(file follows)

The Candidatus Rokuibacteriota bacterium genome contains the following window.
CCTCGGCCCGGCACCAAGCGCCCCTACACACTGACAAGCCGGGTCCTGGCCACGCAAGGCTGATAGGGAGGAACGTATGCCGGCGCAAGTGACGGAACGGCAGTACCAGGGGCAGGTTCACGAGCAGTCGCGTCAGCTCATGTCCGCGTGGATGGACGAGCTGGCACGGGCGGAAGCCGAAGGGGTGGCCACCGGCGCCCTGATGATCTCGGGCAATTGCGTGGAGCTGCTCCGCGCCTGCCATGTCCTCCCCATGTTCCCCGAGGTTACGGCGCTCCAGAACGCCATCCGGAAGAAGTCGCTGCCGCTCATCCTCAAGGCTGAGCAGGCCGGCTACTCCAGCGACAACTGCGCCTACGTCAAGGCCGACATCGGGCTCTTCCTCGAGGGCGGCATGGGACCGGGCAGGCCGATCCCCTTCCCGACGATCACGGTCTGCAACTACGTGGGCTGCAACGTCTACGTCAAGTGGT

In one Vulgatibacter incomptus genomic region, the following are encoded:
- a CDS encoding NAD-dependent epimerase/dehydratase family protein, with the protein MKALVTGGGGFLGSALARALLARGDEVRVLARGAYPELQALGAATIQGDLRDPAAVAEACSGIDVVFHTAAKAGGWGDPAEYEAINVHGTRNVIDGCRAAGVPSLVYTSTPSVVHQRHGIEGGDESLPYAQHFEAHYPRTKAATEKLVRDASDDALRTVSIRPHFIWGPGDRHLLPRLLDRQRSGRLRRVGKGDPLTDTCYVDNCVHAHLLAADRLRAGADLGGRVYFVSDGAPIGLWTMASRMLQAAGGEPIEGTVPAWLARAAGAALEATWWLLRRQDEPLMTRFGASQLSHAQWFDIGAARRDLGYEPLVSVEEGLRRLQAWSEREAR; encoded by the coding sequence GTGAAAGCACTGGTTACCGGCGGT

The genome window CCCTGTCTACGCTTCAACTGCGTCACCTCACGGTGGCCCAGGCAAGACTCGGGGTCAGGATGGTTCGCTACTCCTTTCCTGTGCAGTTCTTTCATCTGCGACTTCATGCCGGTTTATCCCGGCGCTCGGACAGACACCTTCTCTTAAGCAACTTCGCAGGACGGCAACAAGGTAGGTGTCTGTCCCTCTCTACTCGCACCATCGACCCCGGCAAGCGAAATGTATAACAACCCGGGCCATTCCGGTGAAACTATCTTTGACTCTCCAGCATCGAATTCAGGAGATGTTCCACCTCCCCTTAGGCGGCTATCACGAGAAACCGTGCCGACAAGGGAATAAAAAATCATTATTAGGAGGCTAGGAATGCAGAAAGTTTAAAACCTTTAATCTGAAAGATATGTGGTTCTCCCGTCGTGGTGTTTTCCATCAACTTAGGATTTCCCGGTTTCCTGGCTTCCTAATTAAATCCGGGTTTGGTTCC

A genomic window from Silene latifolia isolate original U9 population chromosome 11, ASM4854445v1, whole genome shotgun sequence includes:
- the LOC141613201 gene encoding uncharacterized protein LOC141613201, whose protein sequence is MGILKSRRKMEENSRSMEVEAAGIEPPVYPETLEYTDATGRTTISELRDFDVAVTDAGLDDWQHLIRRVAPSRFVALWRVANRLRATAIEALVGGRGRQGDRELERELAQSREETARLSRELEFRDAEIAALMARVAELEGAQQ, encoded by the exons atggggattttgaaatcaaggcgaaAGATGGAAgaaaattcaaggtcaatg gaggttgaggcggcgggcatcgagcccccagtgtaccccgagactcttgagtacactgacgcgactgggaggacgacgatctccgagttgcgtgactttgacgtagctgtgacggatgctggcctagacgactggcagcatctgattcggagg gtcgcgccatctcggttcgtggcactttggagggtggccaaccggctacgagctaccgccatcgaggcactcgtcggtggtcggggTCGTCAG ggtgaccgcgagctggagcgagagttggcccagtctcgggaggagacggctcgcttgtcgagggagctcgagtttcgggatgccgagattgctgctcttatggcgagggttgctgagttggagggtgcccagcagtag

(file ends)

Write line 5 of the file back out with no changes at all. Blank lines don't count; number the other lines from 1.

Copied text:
The genome window CCCTGTCTACGCTTCAACTGCGTCACCTCACGGTGGCCCAGGCAAGACTCGGGGTCAGGATGGTTCGCTACTCCTTTCCTGTGCAGTTCTTTCATCTGCGACTTCATGCCGGTTTATCCCGGCGCTCGGACAGACACCTTCTCTTAAGCAACTTCGCAGGACGGCAACAAGGTAGGTGTCTGTCCCTCTCTACTCGCACCATCGACCCCGGCAAGCGAAATGTATAACAACCCGGGCCATTCCGGTGAAACTATCTTTGACTCTCCAGCATCGAATTCAGGAGATGTTCCACCTCCCCTTAGGCGGCTATCACGAGAAACCGTGCCGACAAGGGAATAAAAAATCATTATTAGGAGGCTAGGAATGCAGAAAGTTTAAAACCTTTAATCTGAAAGATATGTGGTTCTCCCGTCGTGGTGTTTTCCATCAACTTAGGATTTCCCGGTTTCCTGGCTTCCTAATTAAATCCGGGTTTGGTTCC